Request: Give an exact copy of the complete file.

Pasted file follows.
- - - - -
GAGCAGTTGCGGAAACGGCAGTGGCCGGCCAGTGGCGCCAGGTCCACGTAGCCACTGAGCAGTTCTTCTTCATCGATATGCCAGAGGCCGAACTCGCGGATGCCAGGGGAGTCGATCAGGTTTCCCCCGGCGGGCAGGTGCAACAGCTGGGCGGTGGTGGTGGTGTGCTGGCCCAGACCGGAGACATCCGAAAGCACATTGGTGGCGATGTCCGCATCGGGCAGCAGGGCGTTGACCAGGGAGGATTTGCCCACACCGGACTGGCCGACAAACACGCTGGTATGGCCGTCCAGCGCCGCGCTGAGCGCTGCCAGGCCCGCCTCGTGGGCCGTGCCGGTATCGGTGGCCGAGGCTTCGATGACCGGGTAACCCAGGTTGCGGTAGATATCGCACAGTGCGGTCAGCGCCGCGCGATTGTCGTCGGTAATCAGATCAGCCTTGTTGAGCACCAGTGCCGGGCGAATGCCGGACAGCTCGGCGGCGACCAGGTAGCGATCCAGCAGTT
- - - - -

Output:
GAGCAGTTGCGGAAACGGCAGTGGCCGGCCAGTGGCGCCAGGTCCACGTAGCCACTGAGCAGTTCTTCTTCATCGATATGCCAGAGGCCGAACTCGCGGATGCCAGGGGAGTCGATCAGGTTTCCCCCGGCGGGCAGGTGCAACAGCTGGGCGGTGGTGGTGGTGTGCTGGCCCAGACCGGAGACATCCGAAAGCACATTGGTGGCGATGTCCGCATCGGGCAGCAGGGCGTTGACCAGGGAGGATTTGCCCACACCGGACTGGCCGACAAACACGCTGGTATGGCCGTCCAGCGCCGCGCTGAGCGCTGCCAGGCCCGCCTCGTGGGCCGTGCCGGTATCGGTGGCCGAGGCTTCGATGACCGGGTAACCCAGGTTGCGGTAGATATCGCACAGTGCGGTCAGCGCCGCGCGATTGTCGTCGGTAATCAGATCAGCCTTGTTGAGCACCAGTGCCGGGCGAATGCCGGACAGCTCGGCGGCGACCAGGTAGCGATCCAGCAGTT